We read Story of the World (Volume 1) Chapter 3 in our morning class and learned about two of the earliest forms of writing - cuneiform and hieroglyphics.
Students had the opportunity to write their names (or create secret messages) in the ancient Sumerian language of cuneiform, using soft clay and sculpting tools. Once they were satisfied with their clay "tablets", we moved on to translating our names into hieroglyphs, the symbols used by ancient Egyptian scribes. We wrote our names on paper, but discussed the fact that ancient Egyptians initially carved hieroglyphs into heavy stone tablets until they invented a method for creating paper from papyrus. I think we all agreed that writing in hieroglyphics was harder than cuneiform because many of the symbols are quite complex!
The students can continue writing more messages at home in both cuneiform and hieroglyphics using the handouts I sent home with them. Not only does this activity practice fine motor skills (especially using the clay); it also challenges them to be patient in creating each character, and to think about how to spell words.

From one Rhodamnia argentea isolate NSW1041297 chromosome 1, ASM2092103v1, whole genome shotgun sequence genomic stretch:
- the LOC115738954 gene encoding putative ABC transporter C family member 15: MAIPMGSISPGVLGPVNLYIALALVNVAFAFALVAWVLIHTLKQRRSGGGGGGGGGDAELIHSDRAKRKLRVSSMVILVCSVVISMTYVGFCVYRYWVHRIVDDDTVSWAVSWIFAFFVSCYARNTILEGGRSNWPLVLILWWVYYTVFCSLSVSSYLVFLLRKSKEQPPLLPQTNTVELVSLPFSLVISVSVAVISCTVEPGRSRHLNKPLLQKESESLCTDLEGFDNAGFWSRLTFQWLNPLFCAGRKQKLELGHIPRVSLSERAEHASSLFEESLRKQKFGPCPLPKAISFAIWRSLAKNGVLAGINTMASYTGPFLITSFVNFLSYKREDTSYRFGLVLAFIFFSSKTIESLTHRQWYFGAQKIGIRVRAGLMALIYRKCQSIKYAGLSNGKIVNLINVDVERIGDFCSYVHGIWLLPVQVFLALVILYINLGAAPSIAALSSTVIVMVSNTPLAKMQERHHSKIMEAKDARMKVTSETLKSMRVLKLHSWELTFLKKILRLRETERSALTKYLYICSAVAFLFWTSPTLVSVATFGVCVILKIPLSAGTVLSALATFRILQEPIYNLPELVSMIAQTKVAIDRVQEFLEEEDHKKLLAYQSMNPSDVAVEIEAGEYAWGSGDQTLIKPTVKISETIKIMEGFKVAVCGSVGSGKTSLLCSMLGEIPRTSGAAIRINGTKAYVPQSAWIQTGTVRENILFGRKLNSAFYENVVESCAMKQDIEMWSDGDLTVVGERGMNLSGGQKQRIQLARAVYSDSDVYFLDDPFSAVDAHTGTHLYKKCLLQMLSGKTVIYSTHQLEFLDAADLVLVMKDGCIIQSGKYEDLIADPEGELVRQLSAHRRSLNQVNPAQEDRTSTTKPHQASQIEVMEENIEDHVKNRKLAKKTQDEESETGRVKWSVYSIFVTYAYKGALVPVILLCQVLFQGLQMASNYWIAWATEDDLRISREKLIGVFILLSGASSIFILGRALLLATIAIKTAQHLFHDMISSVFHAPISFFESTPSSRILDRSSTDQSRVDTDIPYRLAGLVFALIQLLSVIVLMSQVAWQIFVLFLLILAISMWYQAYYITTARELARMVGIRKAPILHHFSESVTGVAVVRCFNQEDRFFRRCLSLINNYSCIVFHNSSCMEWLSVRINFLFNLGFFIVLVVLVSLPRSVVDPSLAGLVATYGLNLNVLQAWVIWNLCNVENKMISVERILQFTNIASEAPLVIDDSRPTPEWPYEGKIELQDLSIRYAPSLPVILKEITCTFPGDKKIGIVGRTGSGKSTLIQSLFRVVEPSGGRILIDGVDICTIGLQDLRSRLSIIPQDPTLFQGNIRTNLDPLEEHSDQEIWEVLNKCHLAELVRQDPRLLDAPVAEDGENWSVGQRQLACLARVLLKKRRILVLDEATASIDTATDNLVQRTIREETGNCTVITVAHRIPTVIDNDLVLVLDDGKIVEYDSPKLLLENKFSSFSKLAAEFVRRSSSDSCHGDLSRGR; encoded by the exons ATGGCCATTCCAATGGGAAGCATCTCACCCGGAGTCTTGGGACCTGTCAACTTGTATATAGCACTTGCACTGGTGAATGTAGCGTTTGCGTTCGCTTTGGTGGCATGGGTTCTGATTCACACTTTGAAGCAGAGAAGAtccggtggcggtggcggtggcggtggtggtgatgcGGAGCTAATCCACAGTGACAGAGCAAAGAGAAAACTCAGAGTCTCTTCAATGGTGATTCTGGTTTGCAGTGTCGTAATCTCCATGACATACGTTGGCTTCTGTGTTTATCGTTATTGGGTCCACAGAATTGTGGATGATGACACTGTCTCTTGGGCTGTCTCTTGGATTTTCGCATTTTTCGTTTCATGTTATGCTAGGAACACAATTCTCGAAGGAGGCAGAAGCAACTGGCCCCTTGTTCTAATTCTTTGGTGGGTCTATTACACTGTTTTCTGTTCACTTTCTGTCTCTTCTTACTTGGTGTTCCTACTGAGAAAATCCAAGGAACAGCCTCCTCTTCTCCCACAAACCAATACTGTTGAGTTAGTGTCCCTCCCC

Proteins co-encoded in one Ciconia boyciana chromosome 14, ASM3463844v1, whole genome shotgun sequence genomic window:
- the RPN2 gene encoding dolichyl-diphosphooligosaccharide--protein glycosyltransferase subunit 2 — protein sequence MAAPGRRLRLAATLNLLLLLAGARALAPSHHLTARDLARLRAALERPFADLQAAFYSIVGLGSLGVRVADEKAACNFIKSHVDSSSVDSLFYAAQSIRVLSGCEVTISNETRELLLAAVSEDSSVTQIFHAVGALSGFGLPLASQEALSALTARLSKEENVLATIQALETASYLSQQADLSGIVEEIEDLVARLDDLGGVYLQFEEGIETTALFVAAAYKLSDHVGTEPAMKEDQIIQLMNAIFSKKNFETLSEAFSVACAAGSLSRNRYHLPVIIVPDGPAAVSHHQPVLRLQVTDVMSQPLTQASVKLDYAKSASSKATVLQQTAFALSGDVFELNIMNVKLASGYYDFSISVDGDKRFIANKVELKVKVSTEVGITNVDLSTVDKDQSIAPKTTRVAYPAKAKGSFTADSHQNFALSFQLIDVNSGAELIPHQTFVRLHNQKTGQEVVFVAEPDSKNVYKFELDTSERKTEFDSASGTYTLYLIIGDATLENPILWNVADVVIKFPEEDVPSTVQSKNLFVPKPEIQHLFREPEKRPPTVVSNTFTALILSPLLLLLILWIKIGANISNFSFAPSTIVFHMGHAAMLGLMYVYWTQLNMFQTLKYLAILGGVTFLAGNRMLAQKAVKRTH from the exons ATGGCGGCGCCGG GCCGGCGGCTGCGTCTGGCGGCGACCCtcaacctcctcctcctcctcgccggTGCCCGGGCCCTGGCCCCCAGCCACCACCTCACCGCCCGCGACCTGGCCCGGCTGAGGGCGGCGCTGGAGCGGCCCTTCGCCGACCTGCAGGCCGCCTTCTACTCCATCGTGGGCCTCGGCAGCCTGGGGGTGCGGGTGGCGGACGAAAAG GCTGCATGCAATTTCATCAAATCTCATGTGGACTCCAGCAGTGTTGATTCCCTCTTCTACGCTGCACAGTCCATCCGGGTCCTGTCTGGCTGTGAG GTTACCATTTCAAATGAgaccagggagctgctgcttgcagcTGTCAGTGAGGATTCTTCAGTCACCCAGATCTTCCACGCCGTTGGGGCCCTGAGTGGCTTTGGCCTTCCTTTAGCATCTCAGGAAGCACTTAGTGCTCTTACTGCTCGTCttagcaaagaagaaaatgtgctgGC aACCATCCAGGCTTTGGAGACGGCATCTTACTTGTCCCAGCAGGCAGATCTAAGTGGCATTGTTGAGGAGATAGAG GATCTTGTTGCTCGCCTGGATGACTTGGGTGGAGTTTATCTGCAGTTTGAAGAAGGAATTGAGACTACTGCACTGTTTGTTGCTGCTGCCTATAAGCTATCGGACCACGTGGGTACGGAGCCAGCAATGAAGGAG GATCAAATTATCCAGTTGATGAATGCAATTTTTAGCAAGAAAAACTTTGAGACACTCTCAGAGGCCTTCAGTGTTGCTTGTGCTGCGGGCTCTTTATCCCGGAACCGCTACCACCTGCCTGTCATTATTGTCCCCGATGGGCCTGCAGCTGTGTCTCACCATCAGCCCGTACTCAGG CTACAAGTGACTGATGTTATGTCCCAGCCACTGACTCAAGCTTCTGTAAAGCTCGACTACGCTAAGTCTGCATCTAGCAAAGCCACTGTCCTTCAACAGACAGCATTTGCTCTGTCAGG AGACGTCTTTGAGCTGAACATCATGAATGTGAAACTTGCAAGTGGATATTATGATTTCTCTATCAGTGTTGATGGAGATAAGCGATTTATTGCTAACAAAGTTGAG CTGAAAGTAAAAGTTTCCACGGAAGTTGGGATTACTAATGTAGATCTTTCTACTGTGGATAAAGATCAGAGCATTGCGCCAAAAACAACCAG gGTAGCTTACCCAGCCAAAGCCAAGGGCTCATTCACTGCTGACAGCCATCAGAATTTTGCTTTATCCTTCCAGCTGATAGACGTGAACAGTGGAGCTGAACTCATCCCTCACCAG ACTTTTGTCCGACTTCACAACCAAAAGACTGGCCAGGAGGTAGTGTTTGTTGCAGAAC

Students also played bingo using words from our Word Wall and other vocabulary we have learned studying ancient Egypt. While most of the students cannot yet read or spell many of these words, just listening for beginning sounds and searching for correct letters provides good practice for early reading and sight word recognition.
Additionally, it prompted the students to work collaboratively and to help each other succeed, which is always a joy to facilitate!
The Egyptian Calendar
This week in our afternoon class we connected our previous study of the solar system and the Nile River to the calendar. We learned about the three seasons of the ancient Egyptian calendar, and compared it to our calendar.
After our lesson the children were free to work on several different activities.